8. Pat Webster www.siteandinsight.com says:

    “… may I say that my favourite blog posts (and I now read quite a few) are those that follow a bloggers personal project. The inception, actions and eventual outcome, with all the highs and lows along the way, are always interesting. It normalises gardening; it’s not instant; bad things happen; compromises must be made. I never feel the blogger is seeking kudos. After all, isn’t undertaking new projects what real gardeners do?”

    This comment from Suzanne sums up the way I feel. I’ve been writing about my own garden and about gardens I visit for about 4 or 5 years now. Looking back at older posts about my thoughts, goals, problems encountered and so on is really helpful when I plan a new project (which I do far too often!) — I can sometimes anticipate problems and avoid them, or simply be more thoughtful and careful in my planning. But the best thing, I think, is realizing how I change along with the garden, aiming for different things, in different ways.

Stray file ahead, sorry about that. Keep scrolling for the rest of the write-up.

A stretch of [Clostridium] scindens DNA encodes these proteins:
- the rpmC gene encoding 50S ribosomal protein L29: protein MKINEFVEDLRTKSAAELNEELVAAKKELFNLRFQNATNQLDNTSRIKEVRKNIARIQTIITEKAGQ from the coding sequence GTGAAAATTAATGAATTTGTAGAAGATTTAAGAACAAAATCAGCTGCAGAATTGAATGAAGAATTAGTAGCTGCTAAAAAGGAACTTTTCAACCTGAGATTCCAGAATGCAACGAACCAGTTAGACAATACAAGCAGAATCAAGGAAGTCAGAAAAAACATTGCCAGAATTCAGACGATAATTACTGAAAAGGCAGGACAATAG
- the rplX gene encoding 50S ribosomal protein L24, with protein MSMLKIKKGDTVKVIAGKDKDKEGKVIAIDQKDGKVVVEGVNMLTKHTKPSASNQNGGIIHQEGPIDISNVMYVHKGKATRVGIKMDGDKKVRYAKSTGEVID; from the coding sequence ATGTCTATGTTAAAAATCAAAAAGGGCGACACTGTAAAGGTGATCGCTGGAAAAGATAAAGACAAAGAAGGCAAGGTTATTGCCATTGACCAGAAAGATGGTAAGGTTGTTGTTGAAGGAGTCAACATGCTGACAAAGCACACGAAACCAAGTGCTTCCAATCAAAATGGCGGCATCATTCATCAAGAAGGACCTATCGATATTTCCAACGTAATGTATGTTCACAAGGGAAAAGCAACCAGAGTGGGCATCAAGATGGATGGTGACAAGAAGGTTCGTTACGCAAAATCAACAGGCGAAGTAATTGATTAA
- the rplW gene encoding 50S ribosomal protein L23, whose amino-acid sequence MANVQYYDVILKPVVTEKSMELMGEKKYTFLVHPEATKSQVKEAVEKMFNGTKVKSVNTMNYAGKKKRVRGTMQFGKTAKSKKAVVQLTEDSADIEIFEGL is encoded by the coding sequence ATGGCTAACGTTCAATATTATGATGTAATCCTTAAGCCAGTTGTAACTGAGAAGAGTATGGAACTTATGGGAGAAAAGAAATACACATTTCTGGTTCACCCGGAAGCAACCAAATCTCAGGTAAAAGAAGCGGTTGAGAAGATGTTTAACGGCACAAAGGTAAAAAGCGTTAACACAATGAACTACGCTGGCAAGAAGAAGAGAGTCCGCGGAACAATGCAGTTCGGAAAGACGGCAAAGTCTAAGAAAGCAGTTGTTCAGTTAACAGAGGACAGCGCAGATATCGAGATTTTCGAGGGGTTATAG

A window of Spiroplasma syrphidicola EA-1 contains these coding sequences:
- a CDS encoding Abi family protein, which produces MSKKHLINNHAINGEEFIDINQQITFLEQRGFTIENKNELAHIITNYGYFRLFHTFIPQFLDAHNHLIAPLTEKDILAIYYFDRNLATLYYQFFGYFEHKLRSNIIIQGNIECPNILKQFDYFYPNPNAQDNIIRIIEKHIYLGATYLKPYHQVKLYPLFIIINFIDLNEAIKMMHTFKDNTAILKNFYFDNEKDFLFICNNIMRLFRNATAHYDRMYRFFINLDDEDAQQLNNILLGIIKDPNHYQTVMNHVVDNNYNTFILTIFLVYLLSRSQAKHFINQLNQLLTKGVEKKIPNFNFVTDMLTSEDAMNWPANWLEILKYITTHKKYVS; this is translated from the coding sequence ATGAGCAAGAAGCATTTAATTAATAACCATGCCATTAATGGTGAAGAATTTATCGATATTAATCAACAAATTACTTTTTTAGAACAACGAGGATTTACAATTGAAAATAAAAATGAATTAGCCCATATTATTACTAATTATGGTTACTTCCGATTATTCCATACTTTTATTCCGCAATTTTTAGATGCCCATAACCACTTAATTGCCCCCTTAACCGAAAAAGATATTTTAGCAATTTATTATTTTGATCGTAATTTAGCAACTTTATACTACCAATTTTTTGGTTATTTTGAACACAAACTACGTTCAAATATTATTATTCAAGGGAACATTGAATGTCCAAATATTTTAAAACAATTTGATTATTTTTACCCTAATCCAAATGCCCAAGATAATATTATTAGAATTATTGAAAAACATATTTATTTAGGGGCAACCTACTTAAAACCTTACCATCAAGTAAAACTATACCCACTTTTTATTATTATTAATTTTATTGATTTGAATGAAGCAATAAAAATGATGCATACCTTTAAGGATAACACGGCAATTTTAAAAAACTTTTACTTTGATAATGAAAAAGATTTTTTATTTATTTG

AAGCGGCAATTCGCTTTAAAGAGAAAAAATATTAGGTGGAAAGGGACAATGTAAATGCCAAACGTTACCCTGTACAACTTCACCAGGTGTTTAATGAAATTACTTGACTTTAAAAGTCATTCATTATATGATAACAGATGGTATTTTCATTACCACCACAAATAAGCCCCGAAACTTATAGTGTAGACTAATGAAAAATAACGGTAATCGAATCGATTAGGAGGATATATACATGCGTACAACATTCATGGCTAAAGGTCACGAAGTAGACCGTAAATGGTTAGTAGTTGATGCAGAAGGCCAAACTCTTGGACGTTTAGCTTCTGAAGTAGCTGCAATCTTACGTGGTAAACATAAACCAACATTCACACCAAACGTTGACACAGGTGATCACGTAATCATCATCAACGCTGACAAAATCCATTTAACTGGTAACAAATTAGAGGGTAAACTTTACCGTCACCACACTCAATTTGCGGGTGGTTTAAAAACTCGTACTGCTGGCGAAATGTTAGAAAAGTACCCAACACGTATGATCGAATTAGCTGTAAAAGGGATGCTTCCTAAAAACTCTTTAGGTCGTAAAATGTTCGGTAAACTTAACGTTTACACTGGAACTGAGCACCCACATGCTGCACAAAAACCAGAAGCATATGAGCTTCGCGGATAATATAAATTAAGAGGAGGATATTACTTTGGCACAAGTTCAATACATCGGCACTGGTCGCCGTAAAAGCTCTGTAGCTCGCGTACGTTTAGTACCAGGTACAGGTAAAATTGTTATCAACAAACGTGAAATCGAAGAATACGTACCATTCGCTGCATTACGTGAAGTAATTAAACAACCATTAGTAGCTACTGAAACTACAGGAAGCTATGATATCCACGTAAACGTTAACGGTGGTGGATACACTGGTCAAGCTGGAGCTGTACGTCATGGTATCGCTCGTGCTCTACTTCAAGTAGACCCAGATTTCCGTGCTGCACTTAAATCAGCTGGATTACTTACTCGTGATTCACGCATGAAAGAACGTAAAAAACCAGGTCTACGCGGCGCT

The challenges in your new garden are exciting and I’m sure you will develop and implement a plan that gives you what you are looking for. I know you’ll encounter problems — who doesn’t? — but I’m equally confident you will find your way through them.

    Any chance that your thesis will be available for avid readers like me? Knowing that you were writing about the genius of a place makes me very curious.

    • jannaschreier says:

      Thank you, Pat. It’s so interesting to hear everyones’ perspectives. I do like the idea of having a bit of a journal as I create my garden and it sounds like I might look back at it more than I first thought. I know I change my thinking on gardens with unbelievable regularity and there would be something nice about being able to track that evolution as it happens.